United States of America v. $104,160.00 in United States Currency

Filing 29

MEMORANDUM AND ORDER -The government is ordered to return the$104,160.00 to Brontelle Mosley and Nola Mease-Mosley. A separate judgment will be filed in conjunction with this Memorandum and Order. Ordered by Chief Judge Joseph F. Bataillon. (MKR)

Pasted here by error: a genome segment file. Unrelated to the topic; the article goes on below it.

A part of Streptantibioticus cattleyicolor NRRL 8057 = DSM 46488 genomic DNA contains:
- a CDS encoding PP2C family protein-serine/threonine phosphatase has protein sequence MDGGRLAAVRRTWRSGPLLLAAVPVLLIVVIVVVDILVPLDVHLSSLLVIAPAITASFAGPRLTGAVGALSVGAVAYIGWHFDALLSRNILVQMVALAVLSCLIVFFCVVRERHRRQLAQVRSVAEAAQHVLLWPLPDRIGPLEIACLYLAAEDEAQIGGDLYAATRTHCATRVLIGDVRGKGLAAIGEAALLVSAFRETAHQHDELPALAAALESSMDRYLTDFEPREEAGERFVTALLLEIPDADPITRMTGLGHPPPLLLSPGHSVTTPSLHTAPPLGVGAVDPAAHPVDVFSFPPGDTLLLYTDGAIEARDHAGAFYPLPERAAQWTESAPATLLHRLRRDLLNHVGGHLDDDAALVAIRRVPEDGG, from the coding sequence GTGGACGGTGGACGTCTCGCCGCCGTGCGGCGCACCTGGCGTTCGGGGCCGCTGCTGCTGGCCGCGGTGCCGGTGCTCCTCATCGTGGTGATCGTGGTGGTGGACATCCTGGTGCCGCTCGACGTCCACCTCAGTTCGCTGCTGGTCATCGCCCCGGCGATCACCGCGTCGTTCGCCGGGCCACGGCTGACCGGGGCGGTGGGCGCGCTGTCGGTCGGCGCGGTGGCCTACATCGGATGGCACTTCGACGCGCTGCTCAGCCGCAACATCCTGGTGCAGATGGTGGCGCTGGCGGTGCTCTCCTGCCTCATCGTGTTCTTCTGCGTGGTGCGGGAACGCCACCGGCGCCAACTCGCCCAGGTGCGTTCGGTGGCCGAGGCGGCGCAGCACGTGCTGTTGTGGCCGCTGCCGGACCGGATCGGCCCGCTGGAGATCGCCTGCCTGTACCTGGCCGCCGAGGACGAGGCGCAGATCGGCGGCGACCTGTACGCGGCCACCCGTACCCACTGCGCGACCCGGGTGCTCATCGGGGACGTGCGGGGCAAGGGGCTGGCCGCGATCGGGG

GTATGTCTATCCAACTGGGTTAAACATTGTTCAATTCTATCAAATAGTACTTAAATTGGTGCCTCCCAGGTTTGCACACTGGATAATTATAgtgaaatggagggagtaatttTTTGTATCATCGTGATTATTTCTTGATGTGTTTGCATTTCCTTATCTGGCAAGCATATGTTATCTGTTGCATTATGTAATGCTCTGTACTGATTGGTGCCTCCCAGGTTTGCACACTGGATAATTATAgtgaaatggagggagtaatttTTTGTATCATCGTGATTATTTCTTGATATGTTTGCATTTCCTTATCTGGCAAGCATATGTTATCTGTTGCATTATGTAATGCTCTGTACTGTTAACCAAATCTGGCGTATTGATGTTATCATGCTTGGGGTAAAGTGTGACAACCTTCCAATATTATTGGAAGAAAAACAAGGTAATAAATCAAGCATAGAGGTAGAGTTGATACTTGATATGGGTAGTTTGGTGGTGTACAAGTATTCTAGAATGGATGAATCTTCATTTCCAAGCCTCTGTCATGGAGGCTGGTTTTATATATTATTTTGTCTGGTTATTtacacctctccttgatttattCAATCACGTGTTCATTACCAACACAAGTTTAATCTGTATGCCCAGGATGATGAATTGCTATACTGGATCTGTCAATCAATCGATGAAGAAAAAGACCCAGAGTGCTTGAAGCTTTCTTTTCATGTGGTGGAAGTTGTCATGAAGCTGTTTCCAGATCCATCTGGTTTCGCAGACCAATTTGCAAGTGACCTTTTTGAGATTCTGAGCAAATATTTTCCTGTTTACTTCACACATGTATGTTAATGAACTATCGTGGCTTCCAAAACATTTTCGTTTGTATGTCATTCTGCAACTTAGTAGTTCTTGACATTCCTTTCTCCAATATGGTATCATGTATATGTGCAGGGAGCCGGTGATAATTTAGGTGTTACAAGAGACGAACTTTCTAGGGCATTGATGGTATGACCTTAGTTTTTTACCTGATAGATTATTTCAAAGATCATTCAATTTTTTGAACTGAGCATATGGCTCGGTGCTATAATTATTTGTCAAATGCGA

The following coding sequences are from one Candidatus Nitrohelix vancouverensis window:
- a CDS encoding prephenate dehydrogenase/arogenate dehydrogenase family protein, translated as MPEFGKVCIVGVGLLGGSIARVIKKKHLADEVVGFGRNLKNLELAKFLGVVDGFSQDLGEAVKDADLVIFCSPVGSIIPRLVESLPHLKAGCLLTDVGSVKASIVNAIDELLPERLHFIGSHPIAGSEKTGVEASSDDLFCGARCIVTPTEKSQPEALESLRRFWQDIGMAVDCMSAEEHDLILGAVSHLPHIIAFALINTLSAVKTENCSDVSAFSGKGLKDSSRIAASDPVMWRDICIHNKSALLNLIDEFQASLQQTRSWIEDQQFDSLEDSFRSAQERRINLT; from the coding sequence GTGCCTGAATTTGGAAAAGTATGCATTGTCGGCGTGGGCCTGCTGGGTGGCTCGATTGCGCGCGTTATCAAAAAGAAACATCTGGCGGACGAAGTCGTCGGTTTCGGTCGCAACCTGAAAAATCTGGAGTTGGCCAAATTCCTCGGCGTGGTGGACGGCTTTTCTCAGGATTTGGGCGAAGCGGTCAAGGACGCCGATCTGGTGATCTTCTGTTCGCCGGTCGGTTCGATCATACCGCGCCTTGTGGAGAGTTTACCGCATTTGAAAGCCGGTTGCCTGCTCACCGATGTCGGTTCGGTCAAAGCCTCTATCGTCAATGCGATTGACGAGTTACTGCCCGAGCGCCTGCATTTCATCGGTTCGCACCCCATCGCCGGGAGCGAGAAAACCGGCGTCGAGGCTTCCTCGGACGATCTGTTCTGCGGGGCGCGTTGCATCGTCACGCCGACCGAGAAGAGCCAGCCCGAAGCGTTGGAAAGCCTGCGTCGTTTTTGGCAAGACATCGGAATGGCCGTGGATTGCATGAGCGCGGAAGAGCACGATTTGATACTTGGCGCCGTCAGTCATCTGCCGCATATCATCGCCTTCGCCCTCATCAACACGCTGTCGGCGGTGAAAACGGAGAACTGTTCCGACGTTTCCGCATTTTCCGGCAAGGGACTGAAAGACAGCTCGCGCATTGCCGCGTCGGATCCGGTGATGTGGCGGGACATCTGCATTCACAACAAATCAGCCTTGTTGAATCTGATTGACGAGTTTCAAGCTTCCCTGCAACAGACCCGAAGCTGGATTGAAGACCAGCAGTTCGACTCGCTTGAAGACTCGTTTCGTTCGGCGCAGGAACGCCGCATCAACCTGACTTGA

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IN THE UNITED STATES DISTRICT COURT FOR THE DISTRICT OF NEBRASKA UNITED STATES OF AMERICA, Plaintiff, v. $104,160.00 IN UNITED STATES CURRENCY, Defendant. ) ) ) ) ) ) ) ) ) ) ) 8:08CV463 MEMORANDUM AND ORDER This matter is before the court following a bench trial. For the reasons stated on the record on September 21, 2009, as well as the reasons set forth in this Memorandum and Order, the court finds in favor of the claimants and against the plaintiff. The government shall return the $104,160.00 in United States Currency to Brontelle Mosley and Nola Mease-Mosley. The court makes the following findings of fact and conclusions of law. FINDINGS OF FACT On or about August 28, 2008, officers responded to a home intrusion alarm system on Florence Boulevard in Omaha, Nebraska. When the officers arrived, they found the back door open and a window broken. The officers entered through the basement and then worked their way to the upstairs floors of the house. Three of the four officers testified that they smelled fresh marijuana throughout the house. One officer testified that he only smelled burnt marijuana in one portion of the house. As the officers entered the master bedroom and bathroom, they saw approximately $19,100 laying in a pile on the floor as well as several blunts (marijuana cigars), a user amount, in a cup on a table next to the toilet. Two of the officers left to obtain a search warrant based on the smell of marijuana and on the large amount of cash on the bathroom floor. Upon receiving the search warrant, the officers found additional cash in the bedroom under a dresser and hidden in a bench next to the bed. In all, the officers found $104,160.00. The money was bundled by amount, rubber-banded, and in baggies. The officers brought in a K-9 that alerted to the money in the bathroom. The search yielded no additional drugs, drug paraphernalia, baggies, twisties, or records of drug activities. Shortly after the officers arrived at the residence, Mrs. Mosley, the co-owner of the home, arrived. She remained outside until after the initial discovery of the money and the smell of marijuana. Officer Mark Hanner testified that they questioned Mrs. Mosely and she became evasive and did not directly answer their questions regarding the money and smell of marijuana. At that time the officers took Mrs. Mosley inside and she was read her Miranda rights. Mrs. Mosely received a citation for marijuana less than one ounce, but the officers later voided the citation. The officers did not detain Mrs. Mosley, and she refused to make a statement and instead asserted her right to counsel. Mrs. Mosley remained outside for the next several hours while the officers executed the search warrant. At the close of plaintiff's case, the court denied the claimants' motion for a directed verdict. Accordingly, the court required Mr. and Mrs. Mosley to proceed with their case to recover the $104,160.00. The court finds the Mosleys submitted sufficient credible evidence to establish a legitimate basis for possession of such a large amount of cash. Mr. Mosley admitted that the blunts were his and that he smoked marijuana. He also testified that he had kept cash in his house for a number of years, as that is how he does business. He further testified that he buys houses for pennies on the dollar and flips them for a profit or rents them for 2 a profit. He also produces music, rents his music studio, and he has concerts in his music studio. He has a car business. Mrs. Mosely testified that she has worked at West Asset Co. for the last six years and makes in excess of $50,000 per year plus significant bonuses. She further testified that her husband works on a cash basis, but she uses a checking account. She gives her husband approximately $200 in cash from each of her paychecks. Mr. Mosley testified that he paid all his bills in cash, including the purchase of houses, real estate taxes, and utilities, and received cash for most of his business ventures, or if he received checks, he converted the checks to cash. Most of the business ventures were substantiated by documentation received at the trial. He also testified that he had a gambling problem. The Mosleys' testimony was substantiated by other testimony and evidence. See e.g., Exs. 1-18; 120; 122-123; 134-142; and 145. Mr. Mosley testified that on August 28, 2008, he owned a number of real estate investments including six lots and seven residential homes. These investments were supported by the Douglas County Assessor's office records. Exs. 101-108. Leigh Horacek testified that he rented from Mr. Mosely and gave him $850 in cash per month. Eddie James Walker, V, testified that he paid Mr. Mosley $550 per month in rent. Mr. Mosley testifed that his mom paid him $550 per month for rental of her house. Mr. Mosley also testified that he purchased a house for $5,000 that was valued at $44,000, and he purchased his own home for approximately $37,000 and it was 4,300 square foot house. Mr. Mosley testified that he had a large heavy safe in his old home, but he had just recently moved into his new house and had been unable to move the safe into his new home. He testified that this $104,160 is his life savings, that he does not trust banks, and that his grandfather had the same practice. 3 The government also found a dryer sheet hanging in the downstairs closet. Mrs. Mosley testified that there was a sewer smell when they moved into the house because the return air vent comes up by the bathroom. She testified that she saw on TLC that dryer sheets would absorb the bad smell. The court credits this testimony. Both Mr. and Mrs. Mosley testified that they did not acquire any of this money via drug sales. CONCLUSIONS OF LAW The government bears the initial burden of establishing by a preponderance of the evidence that the money is substantially connected to a criminal offense, in this case, a drug trafficking crime. 18 U.S.C. 983(c)(1) and (3); see also United States v. $117,920.00 in United States Currency, 413 F.3d 826, 829 (8th Cir.2005) (government must show substantial connection between currency and drug trafficking). "Circumstantial evidence can be used by the United States to establish its burden of proof." United States v. $84,615.00 in U.S. Currency, 379 F.3d 496, 501 (8th Cir. 2004). The government has the initial burden to establish by a preponderance of the evidence that the property is substantially connected to drug crimes/trafficking. United States v. $124,700.00 in U.S. Currency, 458 F.3d 822, 826 (8th Cir. 2006). "The government does not have to show evidence of, or trace the money to, a particular transaction." United States v. U.S. Currency in the Amount of $150,660.00, 980 F.2d 1200, 1205 (8th Cir. 1992) (citations omitted). Title 18, United States Code, Section 983(d)(1) states: An innocent owner's interest in property shall not be forfeited under any civil forfeiture statute. The claimant shall have the burden of proving that the claimant is an innocent owner by a preponderance of the evidence. 4 Section 983(d)(2)(A) further defines innocent owner: With respect to a property interest in existence at the time the illegal conduct giving rise to forfeiture took place, the term `innocent owner' means an owner who (i) did not know of the conduct giving rise to the forfeiture; or (ii) upon learning of the conduct giving rise to the forfeiture, did all that reasonably could be expected under the circumstances to terminate such use of the property. At the close of the government's evidence, the court believed the government's case was weak at best and that the government had not met its burden by a preponderance of the evidence but, if the evidence was unrebutted and taken in the light most favorable to the government, it may have supported a prima facia showing of a connection to illegal drug activity. This matter being a non-jury trial, the court decided to allow the trial to proceed. Following the presentation of evidence by the Mosleys, the court ruled in favor of the Mosleys.1 The court finds that the government did not prove by a preponderance of the evidence that there was any nexus between the seized funds and illegal drug activity. Even if the government met its initial burden of showing that the money had a substantial connection to drug activity, the court finds in any event that the Mosleys have met their burden of proving that the cash seized by the government is tied to legitimate earnings and ventures. The testimony and evidence submitted at trial support the version of facts articulated by the Mosleys. The government failed thereafter to meet its burden of proof and persuasion beyond a preponderance of the evidence. The circumstantial evidence offered by the government did not even remotely show a connection to drug The court also ruled at the end of the trial that the Mosleys could file a m o t io n for attorneys fees. T h e court will rule on that m o t io n by separate order. 5 1 activity and the $104,160.00 at issue in this case. Accordingly, the court concludes that the government must return the $104,160.00 to the Mosleys. THEREFORE, IT IS ORDERED that the government is ordered to return the $104,160.00 to Brontelle Mosley and Nola Mease-Mosley. A separate judgment will be filed in conjunction with this Memorandum and Order. DATED this 5th day of October, 2009. BY THE COURT: s/ Joseph F. Bataillon Chief United States District Judge *This opinion m a y contain hyperlinks to other docum e n ts or W e b sites. The U.S. District Court for th e District of Nebraska does not endorse, recom m e n d , approve, or guarantee any third parties or the services o r products they provide on their W e b sites. Likewise, the court has no agreem e n ts with any of these third p a r tie s or their W e b sites. The court accepts no responsibility for the availability or functionality of any h yp e r lin k . Thus, the fact that a hyperlink ceases to work or directs the user to som e other site does not affect t h e opinion of the court. 6